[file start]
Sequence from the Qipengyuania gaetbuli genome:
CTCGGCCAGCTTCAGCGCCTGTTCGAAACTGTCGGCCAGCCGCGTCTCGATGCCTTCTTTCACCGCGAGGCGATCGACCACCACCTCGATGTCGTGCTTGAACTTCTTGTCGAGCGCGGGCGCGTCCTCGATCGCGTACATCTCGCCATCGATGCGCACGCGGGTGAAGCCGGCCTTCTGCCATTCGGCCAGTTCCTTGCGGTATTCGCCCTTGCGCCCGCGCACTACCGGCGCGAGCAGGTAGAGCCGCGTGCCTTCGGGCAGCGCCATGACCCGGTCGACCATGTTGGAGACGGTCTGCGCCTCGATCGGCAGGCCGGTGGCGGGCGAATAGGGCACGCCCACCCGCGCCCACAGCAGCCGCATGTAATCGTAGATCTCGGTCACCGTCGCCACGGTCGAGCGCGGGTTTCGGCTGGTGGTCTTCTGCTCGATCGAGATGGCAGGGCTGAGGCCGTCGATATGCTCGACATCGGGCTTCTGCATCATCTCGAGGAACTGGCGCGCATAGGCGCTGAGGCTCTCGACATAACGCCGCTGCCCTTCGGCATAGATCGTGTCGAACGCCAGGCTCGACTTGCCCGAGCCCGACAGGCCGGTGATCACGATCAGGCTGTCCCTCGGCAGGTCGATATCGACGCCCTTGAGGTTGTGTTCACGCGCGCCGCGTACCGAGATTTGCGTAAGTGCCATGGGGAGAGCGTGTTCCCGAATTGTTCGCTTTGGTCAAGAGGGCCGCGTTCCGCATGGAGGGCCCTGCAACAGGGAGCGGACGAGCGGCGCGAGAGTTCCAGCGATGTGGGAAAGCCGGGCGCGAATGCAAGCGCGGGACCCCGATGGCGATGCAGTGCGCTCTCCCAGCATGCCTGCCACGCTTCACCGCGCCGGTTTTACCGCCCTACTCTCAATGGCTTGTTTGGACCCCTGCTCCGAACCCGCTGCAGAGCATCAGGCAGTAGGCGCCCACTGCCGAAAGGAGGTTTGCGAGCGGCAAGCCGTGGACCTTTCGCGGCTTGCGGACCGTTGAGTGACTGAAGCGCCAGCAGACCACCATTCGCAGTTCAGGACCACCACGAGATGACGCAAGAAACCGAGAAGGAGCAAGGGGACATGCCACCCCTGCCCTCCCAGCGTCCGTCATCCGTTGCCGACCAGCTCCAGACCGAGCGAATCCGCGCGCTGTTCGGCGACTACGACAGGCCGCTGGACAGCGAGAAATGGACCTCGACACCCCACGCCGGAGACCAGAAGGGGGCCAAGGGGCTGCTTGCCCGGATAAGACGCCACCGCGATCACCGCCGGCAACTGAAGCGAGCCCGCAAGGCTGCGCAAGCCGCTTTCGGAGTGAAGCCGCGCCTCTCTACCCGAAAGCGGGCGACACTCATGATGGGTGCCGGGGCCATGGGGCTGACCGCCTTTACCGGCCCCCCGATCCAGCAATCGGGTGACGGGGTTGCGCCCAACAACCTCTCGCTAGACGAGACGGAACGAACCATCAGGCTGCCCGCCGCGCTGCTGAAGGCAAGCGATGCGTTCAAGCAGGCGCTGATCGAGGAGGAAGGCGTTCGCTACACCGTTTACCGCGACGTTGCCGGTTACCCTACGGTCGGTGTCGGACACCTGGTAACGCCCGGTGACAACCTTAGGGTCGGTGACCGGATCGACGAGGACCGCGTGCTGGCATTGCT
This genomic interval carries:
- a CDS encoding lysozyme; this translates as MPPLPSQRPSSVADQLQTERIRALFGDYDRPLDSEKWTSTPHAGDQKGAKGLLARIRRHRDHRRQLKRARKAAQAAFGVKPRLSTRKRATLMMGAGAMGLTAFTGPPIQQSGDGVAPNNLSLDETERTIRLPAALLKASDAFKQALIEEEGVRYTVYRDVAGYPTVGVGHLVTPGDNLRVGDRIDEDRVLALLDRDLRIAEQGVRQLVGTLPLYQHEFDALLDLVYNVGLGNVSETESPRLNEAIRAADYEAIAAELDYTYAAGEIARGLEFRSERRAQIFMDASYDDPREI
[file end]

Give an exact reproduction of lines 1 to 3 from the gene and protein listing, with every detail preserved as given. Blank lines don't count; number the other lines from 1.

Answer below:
Sequence from the Qipengyuania gaetbuli genome:
CTCGGCCAGCTTCAGCGCCTGTTCGAAACTGTCGGCCAGCCGCGTCTCGATGCCTTCTTTCACCGCGAGGCGATCGACCACCACCTCGATGTCGTGCTTGAACTTCTTGTCGAGCGCGGGCGCGTCCTCGATCGCGTACATCTCGCCATCGATGCGCACGCGGGTGAAGCCGGCCTTCTGCCATTCGGCCAGTTCCTTGCGGTATTCGCCCTTGCGCCCGCGCACTACCGGCGCGAGCAGGTAGAGCCGCGTGCCTTCGGGCAGCGCCATGACCCGGTCGACCATGTTGGAGACGGTCTGCGCCTCGATCGGCAGGCCGGTGGCGGGCGAATAGGGCACGCCCACCCGCGCCCACAGCAGCCGCATGTAATCGTAGATCTCGGTCACCGTCGCCACGGTCGAGCGCGGGTTTCGGCTGGTGGTCTTCTGCTCGATCGAGATGGCAGGGCTGAGGCCGTCGATATGCTCGACATCGGGCTTCTGCATCATCTCGAGGAACTGGCGCGCATAGGCGCTGAGGCTCTCGACATAACGCCGCTGCCCTTCGGCATAGATCGTGTCGAACGCCAGGCTCGACTTGCCCGAGCCCGACAGGCCGGTGATCACGATCAGGCTGTCCCTCGGCAGGTCGATATCGACGCCCTTGAGGTTGTGTTCACGCGCGCCGCGTACCGAGATTTGCGTAAGTGCCATGGGGAGAGCGTGTTCCCGAATTGTTCGCTTTGGTCAAGAGGGCCGCGTTCCGCATGGAGGGCCCTGCAACAGGGAGCGGACGAGCGGCGCGAGAGTTCCAGCGATGTGGGAAAGCCGGGCGCGAATGCAAGCGCGGGACCCCGATGGCGATGCAGTGCGCTCTCCCAGCATGCCTGCCACGCTTCACCGCGCCGGTTTTACCGCCCTACTCTCAATGGCTTGTTTGGACCCCTGCTCCGAACCCGCTGCAGAGCATCAGGCAGTAGGCGCCCACTGCCGAAAGGAGGTTTGCGAGCGGCAAGCCGTGGACCTTTCGCGGCTTGCGGACCGTTGAGTGACTGAAGCGCCAGCAGACCACCATTCGCAGTTCAGGACCACCACGAGATGACGCAAGAAACCGAGAAGGAGCAAGGGGACATGCCACCCCTGCCCTCCCAGCGTCCGTCATCCGTTGCCGACCAGCTCCAGACCGAGCGAATCCGCGCGCTGTTCGGCGACTACGACAGGCCGCTGGACAGCGAGAAATGGACCTCGACACCCCACGCCGGAGACCAGAAGGGGGCCAAGGGGCTGCTTGCCCGGATAAGACGCCACCGCGATCACCGCCGGCAACTGAAGCGAGCCCGCAAGGCTGCGCAAGCCGCTTTCGGAGTGAAGCCGCGCCTCTCTACCCGAAAGCGGGCGACACTCATGATGGGTGCCGGGGCCATGGGGCTGACCGCCTTTACCGGCCCCCCGATCCAGCAATCGGGTGACGGGGTTGCGCCCAACAACCTCTCGCTAGACGAGACGGAACGAACCATCAGGCTGCCCGCCGCGCTGCTGAAGGCAAGCGATGCGTTCAAGCAGGCGCTGATCGAGGAGGAAGGCGTTCGCTACACCGTTTACCGCGACGTTGCCGGTTACCCTACGGTCGGTGTCGGACACCTGGTAACGCCCGGTGACAACCTTAGGGTCGGTGACCGGATCGACGAGGACCGCGTGCTGGCATTGCT
This genomic interval carries: